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Angels Among Us

by Geri MaroneySurvivor, Breast CancerNovember 16, 2020View more posts from Geri Maroney

On July 14, 2015, my world changed forever.  It was on that day that I heard the words “you have cancer”.  Those three words kicked off what would become a year of personal struggle. There is, of course, the obvious challenge of first finding and removing the cancer, enduring the surgery, and the working through the after-care.  But what I did not realize, was that cancer also required a very long period to recover emotionally.  The emotional healing is what was hardest for me.

It had been nearly six weeks since my surgery, and things were going well.  My scars were healing and I was finally able to make it through the day without feeling completely exhausted.  Then suddenly, without warning, I was completely overwhelmed with unbearable feelings of fear, anxiety, sadness, and dread.  The good news was that my doctor had warned me that this might happen at some point after surgery, so when it did, I knew what it was. It was PTSD.  It hit me hard.  Really hard.

Are you kidding me?  I just survived breast cancer.  I just spent 1008 hours in absolute pain, and now this?  Now I had to stand and fight this monster?  I didn’t think I could do it. I was still building my strength back and I didn’t think I had the power to pull myself through this new storm.  It almost crushed me.

Then a friend gave me the best advice ever.  She said that PTSD wasn’t really a monster, it was just a shadow.  It was just one more step I needed to take to finish my cancer race.  Just one more step before I could get my “warrior” status!  That was the incentive I needed to keep fighting.  I was a warrior, and I would finish this race a winner.  I earned had my warrior status and neither cancer nor PTSD would not get the best of me.

From that day on, I learned to take it one baby step at a time.  I learned to honor the storm of anxiety and fear by continuing to tell myself that I was OK and that I had the power to beat this thing.  On some days, it was one step forward and two steps back, but that was OK.  I knew that I had to give myself time to heal my emotional wounds.  Cancer came in an instant and it scared me to my core, and I had trouble trusting that it wouldn’t come again in the future. But with time and support, I learned to release my fears.

I tried my best to get my life back to normal, but there were days when I was still so angry.  Why me?  Hadn’t I been through enough?

There was one day when I had to travel for business, and I made myself a promise to keep my heart open for the entire day to see what the world would bring.  I remember saying those words to myself before I started my travel day, “keep your heart open”.

I had to catch a flight to the east coast.  When I travel, I keep to myself, and I don’t usually pay much attention to others around me.  This day was no different.  I made my way to the airport, cleared security, and headed down the escalator to the train.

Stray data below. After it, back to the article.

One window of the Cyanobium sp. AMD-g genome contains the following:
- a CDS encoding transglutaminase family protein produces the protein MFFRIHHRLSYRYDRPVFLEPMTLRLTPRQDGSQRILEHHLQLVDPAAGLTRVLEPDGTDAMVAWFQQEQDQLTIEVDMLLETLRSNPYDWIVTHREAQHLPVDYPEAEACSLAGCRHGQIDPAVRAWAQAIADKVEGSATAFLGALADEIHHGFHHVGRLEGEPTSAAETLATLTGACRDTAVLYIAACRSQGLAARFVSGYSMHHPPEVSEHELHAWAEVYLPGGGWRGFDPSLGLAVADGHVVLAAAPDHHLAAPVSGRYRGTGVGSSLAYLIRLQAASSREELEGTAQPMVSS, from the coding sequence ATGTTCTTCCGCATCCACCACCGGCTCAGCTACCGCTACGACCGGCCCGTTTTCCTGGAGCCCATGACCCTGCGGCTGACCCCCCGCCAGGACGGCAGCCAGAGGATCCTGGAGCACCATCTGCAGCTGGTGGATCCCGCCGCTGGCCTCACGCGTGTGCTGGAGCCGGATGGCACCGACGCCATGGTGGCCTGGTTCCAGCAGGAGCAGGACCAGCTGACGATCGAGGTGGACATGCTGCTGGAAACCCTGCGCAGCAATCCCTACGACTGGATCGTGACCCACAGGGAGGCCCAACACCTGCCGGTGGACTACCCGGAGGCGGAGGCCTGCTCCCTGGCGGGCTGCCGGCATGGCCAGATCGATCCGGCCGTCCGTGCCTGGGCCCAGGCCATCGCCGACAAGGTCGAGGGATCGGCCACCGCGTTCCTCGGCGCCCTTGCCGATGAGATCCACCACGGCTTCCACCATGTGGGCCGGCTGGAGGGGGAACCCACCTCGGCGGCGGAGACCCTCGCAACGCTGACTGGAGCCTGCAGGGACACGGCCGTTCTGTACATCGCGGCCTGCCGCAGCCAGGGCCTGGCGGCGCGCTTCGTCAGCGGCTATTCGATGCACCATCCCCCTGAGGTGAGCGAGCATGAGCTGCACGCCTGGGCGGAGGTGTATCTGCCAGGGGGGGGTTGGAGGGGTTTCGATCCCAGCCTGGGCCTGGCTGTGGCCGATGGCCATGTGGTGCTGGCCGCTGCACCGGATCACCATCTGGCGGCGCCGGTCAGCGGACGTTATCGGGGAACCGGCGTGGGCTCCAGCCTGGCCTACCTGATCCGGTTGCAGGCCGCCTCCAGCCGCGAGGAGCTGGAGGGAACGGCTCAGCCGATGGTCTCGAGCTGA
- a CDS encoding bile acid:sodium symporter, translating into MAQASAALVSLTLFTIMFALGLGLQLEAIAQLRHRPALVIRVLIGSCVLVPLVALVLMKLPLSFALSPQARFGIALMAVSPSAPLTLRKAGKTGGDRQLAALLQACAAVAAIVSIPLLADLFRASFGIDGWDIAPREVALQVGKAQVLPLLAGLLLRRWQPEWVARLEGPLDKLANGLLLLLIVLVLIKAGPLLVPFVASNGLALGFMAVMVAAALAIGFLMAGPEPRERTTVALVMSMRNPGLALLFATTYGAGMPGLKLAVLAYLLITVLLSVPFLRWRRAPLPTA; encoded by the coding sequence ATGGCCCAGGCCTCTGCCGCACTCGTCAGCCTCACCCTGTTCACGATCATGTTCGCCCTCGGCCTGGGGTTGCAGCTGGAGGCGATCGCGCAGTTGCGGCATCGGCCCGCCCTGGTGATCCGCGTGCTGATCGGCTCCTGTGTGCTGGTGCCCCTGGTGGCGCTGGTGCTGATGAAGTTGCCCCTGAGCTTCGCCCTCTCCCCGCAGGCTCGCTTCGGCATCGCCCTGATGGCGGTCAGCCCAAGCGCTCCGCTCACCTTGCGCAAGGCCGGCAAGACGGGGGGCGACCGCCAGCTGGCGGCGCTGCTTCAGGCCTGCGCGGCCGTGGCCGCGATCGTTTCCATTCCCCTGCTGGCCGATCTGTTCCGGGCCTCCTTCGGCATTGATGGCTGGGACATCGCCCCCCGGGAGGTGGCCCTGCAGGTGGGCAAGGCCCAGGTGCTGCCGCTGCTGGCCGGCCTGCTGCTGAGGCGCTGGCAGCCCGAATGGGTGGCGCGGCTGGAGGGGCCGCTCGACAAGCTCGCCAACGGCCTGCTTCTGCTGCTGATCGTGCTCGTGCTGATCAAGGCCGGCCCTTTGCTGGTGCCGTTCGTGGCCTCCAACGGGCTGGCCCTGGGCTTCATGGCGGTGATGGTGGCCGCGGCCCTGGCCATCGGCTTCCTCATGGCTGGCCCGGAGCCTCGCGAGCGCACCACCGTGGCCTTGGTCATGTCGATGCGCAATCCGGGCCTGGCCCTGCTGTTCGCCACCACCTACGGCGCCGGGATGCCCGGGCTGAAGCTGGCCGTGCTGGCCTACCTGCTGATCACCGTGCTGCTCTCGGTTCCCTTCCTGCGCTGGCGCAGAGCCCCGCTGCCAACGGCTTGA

Then I noticed an older woman making her way toward me as the train approached the platform. It was weird.  I remember thinking that maybe she thought she knew me because she was pushing her way through the crowd to stand next to me.  I didn’t know her.  She was a stranger.  We both boarded the train at the same time, and I headed to my usual spot toward the back of the last car.  She followed me and stood right next to me, almost shoulder to shoulder.  I remember thinking, “Geez, roll back honey, there’s lots of room, don’t stand so close to me”. I could feel her presence without even looking at her.  You know those people, right?  The ones who you can tell are staring at you.

A few minutes passed and I still had not made eye contact.  Finally, she spoke.  She asked me how my day was going.  “Good, how are you doing today?”, I said.  She was visibly excited and said she was having a great day.  She explained that she was going to see her daughter who she hadn’t spoken to in many years.  “We let anger build up and it destroyed our relationship”, she said.  She went on to explain that her daughter called her out of the blue and apologized for past hurts and asked her to join them this weekend for a special birthday celebration.

Then she touched my arm, looked me directly in the eye, and said “Don’t let anger build up.  Don’t let it take the joy from your life. Forgive others and forgive yourself.”  By this time, I have tears in my eyes and so does this beautiful stranger.  She was so excited.  I was stunned and didn’t really know how to respond, but I smiled at her and thanked her for her kind words.  She didn’t know it, but those were the exact words I needed to hear on that day. I thought back to my morning promise to myself to “keep my heart open” as I fought back more tears.

All of the posts written for Elephants and Tea are contributed by patients, survivors, caregivers and loved ones dealing with cancer.  If you have a story or experience you would like to share with the cancer community we would love to hear from you!  Please submit your idea at

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